Skip to content
Reading time: 3 minutes
Rebecca Minsley
Rebecca Minsley

Over the past two decades, astronomers have concluded that most, if not all, galaxies host massive black holes in their centers—and the masses of a black hole and its host galaxy are correlated. But how are the two connected? Now, an undergraduate student who participated in University of Hawaiʻi at Mānoa Institute for Astronomy (IfA) Research Experiences for Undergraduates (REU) program may have revealed part of the answer.

In 2019, Rebecca Minsley worked for 10 weeks with mentor Andreea Petric, a Maunakea spectroscopic explorer deputy project scientist. Sifting meticulously through hundreds of images of galaxies, Minsley began to define a clearer picture of galaxy evolution. “A galaxy’s growth may be shaped by interactions with other galaxies, which impact the supermassive black hole (SMBH) that grows within the galaxy’s center,” Minsley explained.

The gas and dust between stars, called the interstellar medium (ISM), fuel both SMBH growth and the formation of new stars. “In the nearby universe, we find that the warm ISM of galaxies which host growing supermassive black holes at their centers differs from those that do not,” explained Petric. Warmer gas is less likely to collapse into new stars, so these results suggest that a growing central SMBH diminishes a galaxy’s ability to make new stars.

Peering deeply into galaxies

four galaxies
Pan-STARRS images illustrating different features used to classify galaxy mergers. (Photo credit: A. Petric/B. Bays)

What might be responsible for heating the ISM? Starlight, especially from hot stars, is one possibility. But interactions between galaxies—when they collide or even just pass close to each other—can produce large-scale shock waves that compress less dense gas, making it more likely to form stars. Minsley studied the shapes of 630 galaxies using images from the Pan-STARRS survey. She classified the galaxies into mergers, early mergers and non-mergers. And then compared the shapes to the light output of the same galaxies at longer mid-infrared wavelengths, where she could study the properties of the ISM.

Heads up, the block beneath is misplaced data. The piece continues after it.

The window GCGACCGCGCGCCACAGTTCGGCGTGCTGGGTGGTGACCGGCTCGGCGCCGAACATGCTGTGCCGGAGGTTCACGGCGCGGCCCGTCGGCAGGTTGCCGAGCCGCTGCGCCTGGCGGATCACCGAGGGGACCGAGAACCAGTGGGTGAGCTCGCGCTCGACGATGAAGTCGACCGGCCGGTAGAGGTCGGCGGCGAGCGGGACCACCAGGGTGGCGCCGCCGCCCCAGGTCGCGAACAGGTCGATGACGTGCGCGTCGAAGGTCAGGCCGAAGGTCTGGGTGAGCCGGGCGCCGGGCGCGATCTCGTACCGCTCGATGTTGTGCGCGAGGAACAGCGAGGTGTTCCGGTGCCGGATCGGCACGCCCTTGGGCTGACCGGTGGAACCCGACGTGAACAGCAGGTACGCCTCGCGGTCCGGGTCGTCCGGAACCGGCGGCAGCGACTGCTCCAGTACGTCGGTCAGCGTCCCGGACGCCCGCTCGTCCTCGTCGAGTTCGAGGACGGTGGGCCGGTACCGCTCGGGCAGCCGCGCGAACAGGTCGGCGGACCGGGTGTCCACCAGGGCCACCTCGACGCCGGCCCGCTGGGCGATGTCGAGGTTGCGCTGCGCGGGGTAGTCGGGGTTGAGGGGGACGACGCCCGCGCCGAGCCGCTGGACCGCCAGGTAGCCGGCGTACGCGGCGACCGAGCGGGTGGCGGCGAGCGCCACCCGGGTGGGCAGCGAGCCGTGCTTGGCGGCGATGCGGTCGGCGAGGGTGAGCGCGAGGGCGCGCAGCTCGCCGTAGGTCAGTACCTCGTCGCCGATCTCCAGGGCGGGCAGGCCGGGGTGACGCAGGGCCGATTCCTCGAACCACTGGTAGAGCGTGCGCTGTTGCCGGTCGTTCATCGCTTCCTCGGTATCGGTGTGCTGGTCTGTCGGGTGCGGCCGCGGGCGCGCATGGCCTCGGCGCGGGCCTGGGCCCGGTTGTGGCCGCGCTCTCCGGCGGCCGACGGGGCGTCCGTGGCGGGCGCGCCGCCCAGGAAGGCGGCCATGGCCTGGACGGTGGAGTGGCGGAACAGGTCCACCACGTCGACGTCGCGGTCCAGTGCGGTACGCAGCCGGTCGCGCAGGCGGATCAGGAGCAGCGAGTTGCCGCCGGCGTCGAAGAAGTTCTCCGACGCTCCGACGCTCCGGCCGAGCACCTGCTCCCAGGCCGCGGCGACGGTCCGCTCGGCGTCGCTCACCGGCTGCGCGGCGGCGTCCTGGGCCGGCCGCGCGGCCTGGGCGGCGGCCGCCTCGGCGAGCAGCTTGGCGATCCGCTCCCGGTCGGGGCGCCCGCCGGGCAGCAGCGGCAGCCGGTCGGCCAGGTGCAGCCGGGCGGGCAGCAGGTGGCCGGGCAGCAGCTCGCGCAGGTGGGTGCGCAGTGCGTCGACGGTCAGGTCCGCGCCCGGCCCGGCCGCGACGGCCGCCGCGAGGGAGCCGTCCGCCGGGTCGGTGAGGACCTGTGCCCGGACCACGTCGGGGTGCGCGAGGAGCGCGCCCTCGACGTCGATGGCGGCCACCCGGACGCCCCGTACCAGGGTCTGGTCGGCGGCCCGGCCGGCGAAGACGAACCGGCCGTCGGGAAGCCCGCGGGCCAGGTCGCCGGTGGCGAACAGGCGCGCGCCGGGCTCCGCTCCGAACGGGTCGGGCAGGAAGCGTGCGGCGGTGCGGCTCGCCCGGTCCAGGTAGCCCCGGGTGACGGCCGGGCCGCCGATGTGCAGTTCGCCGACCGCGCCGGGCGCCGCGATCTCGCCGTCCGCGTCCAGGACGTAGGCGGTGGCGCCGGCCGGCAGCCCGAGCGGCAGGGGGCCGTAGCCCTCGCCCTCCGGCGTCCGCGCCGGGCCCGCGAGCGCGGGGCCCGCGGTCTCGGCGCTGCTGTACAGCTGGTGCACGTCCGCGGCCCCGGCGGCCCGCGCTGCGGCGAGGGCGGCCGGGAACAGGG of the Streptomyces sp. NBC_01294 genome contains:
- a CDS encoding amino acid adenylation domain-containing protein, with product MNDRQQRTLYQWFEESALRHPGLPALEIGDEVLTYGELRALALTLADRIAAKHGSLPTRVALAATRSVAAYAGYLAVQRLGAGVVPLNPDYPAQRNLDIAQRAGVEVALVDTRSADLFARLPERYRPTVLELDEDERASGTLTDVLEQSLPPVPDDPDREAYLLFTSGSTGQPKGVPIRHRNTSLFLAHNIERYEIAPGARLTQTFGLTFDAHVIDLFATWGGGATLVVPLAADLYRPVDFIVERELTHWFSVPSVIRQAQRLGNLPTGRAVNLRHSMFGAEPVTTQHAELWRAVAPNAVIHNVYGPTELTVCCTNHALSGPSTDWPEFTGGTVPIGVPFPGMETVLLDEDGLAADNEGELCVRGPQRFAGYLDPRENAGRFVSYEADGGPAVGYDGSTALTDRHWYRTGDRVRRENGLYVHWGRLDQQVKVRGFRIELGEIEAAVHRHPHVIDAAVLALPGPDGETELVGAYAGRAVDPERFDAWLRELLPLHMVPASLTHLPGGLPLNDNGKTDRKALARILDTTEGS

“When galaxies get close enough to each other, they go through a sort of galactic dance until they eventually coalesce into a single object. These interactions have well-documented signatures that allowed me to categorize our set of galaxies,” Minsley said. “This project gave me a greater appreciation for the complexity and entanglement of all the processes taking place inside galaxies and the research being done to deconstruct galactic systems is fascinating.”

Minsely and Petric’s research was published in The Astrophysical Journal.

IfA shapes astronomy leaders

Minsley is one of more than 130 students IfA has trained in its National Science Foundation funded REU program for nearly 20 years. Some of those students are now leaders in different fields of astronomy. Because of the unique opportunity to work in Hawaiʻi with world class facilities and scientists, IfA receives more than 500 applications each term. The focus of its program is to identify students who have potential to succeed in research, but may not have the opportunity and resources.

“With our mentors among the world leaders in their respective fields, our REU students are engaged in cutting edge research and Rebecca’s work is a prime example. We are very proud of our REU students, as almost all of them continued their studies in graduate school, and many of them have gained national recognition,” said IfA REU principal investigator Nader Haghighipour.

During the fall 2020 semester, Petric and UH Mānoa undergraduate Diana Castaneda will continue to investigate the ISM of galaxies hosting some of the most luminous growing SMBH in the nearby universe.

For more go to the Institute for Astronomy website.

Back To Top